Dammit. I really wanted to love this movie. Instead, I'm just kind of OK with it. You see, I'm a long time fan of the low-budget trash-art that Troma has distributed and produced for 40 years. I even worked for them for a stretch. (I was the company's DVD production manager and main video editor from 2005-06, and some of the featurettes I edited can be found here, here, here, and here. Apart from film director/Troma president Lloyd Kaufman and a few of the actors who make cameo appearances, I do not know the folks who made the two-part Return to Nuke 'Em High.)
I was never a crew member on one of Troma's features, but I know the amount of work that goes into these gonzo flicks, even just from being in the same building while the producers and editor toiled over the post-production on Poultrygeist: Night of the Chicken Dead for months and months to meet Kaufman's directorial demands.
I don't want to be a snobby elitist. I want to be a good Tromite. I want to support independent art. But I've gotta say that this new third sequel/first reboot of 1986's Class of Nuke 'Em High, Return to Nuke 'Em High, Volume 1, doesn't completely do it for me. While Troma movies are not always paragons of economical storytelling, this seems significantly sloppier than most of Kaufman's directorial efforts. Granted, since this is just the first half of a two-part epic, I'm sure a lot of the parts left dangling will eventually be brought to a satisfying climax. (Ahem.) But, as it stands now, RTNEH1 is largely a series of clever premises that don't always manifest solid punchlines.
Now, for most Troma fans, my little quibbles won't matter. In fact, if you're a Troma fan, stop reading this and go ahead and buy the Blu-ray. You're gonna get high and have a great time whether I give the flick my rubber-stamp of approval here or not. The movie's got boobs, over-the-top practical gore effects (augmented by a little low-budget CGI this time), and enough shticky fourth-wall-shattering meta jokes to make both Pirandello and Mel Brooks proud. Those are the base requirements any fan is expecting from a Lloyd Kaufman joint. Unfortunately, RTNEH1 is schizophrenic in the way that it goes back and forth between mindlessly fulfilling those expectations and cleverly exceeding them.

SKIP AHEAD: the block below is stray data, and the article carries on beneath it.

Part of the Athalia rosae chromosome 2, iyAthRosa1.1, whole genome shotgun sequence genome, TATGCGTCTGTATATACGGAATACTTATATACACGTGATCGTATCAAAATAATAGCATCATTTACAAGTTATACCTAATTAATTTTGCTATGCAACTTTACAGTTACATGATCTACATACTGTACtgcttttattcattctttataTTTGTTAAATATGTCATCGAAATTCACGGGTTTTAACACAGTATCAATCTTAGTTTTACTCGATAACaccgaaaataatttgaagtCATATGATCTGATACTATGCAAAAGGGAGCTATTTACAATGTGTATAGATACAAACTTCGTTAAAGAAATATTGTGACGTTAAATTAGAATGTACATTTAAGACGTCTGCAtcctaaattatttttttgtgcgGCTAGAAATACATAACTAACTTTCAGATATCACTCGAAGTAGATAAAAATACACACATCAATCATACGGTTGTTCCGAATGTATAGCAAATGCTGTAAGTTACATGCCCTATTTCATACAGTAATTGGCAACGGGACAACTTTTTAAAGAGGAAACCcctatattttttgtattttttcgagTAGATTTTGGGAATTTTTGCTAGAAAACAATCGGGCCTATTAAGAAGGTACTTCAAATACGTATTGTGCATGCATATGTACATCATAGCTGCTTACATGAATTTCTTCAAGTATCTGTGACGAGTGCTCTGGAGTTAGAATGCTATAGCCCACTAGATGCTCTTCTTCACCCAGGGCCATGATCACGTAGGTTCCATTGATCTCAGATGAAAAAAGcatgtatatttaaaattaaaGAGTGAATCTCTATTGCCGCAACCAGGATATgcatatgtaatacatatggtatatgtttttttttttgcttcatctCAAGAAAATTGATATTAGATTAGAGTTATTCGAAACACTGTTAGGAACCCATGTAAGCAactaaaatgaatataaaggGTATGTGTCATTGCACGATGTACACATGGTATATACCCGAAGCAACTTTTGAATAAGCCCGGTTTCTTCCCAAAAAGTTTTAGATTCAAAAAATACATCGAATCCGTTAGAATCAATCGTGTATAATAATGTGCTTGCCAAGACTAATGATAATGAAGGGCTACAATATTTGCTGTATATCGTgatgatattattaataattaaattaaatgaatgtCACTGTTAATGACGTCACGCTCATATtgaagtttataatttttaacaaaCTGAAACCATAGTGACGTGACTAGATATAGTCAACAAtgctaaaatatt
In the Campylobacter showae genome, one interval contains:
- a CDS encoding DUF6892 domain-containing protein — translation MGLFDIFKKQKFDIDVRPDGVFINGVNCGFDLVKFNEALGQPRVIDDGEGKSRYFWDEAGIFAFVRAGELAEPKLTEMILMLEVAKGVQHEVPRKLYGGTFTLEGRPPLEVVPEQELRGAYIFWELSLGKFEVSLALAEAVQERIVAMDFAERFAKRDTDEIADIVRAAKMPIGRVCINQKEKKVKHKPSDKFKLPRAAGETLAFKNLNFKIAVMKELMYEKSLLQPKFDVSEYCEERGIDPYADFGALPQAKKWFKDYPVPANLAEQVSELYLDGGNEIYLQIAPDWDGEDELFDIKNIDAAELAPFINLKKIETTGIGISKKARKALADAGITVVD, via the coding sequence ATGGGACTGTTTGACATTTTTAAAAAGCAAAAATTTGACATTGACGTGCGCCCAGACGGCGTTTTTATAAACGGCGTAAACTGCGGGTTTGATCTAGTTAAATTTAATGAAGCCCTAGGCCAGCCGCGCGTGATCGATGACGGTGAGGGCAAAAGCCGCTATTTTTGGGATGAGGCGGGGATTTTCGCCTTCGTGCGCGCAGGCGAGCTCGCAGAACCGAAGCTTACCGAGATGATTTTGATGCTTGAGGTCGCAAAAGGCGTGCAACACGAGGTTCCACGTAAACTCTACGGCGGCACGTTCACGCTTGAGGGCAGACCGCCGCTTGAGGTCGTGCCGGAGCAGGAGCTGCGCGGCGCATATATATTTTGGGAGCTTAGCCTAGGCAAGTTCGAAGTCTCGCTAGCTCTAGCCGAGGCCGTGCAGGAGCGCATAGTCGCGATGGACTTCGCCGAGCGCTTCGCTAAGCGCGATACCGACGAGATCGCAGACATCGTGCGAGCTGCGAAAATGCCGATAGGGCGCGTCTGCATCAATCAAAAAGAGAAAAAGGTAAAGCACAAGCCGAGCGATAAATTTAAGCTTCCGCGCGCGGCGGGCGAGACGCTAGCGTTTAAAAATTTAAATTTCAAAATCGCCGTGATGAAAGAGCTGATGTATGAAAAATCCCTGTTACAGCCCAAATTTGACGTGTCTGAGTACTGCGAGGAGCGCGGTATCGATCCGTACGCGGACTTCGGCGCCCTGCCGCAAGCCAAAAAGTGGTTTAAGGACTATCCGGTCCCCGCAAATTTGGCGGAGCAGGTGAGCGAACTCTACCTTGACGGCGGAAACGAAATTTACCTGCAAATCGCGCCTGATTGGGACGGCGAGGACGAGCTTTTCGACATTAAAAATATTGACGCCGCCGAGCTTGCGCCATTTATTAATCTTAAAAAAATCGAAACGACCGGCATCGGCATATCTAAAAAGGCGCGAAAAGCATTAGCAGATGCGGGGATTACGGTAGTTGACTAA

Before we dwell on the film's cons, let's look at the pros. First and foremost, Kaufman and Co. struck gold when they cast their leads. Smart, sexy, and funny, Asta Paredes and Catherine Corcoran are astonishingly game for whatever nonsense the Troma Team has cooked up for their characters to do. Those characters are Chrissy and Lauren, burgeoning young lesbians whose high school is situated right next to a former nuclear power plant-turned-ersatz health food factory, Tromorganic Foodstuffs. Chrissy is an orphaned activist from a working-class background, trying to expose Tromorganic for the sham that it is; Lauren is a rich girl obsessed with her pet duck Kevin.
Living in such different worlds, it doesn't seem like they should fall in love, but Chrissy and Lauren are both hot, so we suspend disbelief. Actually, to be perfectly honest, though Kaufman has stuck lesbian lovers in pretty much everything he's directed since 1996's Tromeo and Juliet, the relationship between Chrissy and Lauren marks the first time I bought it that the lesbian characters were actually into each other and not just going through the motions to satisfy Troma's horndog fan base. Their moodily shot sex scene is genuinely erotic, and wouldn't be out of place in an indie movie that didn't have mutants in it. (Oh, I didn't forget to mention that Chrissy and Lauren, along with many of their classmates, turn into mutants because of the polluted food, did I?)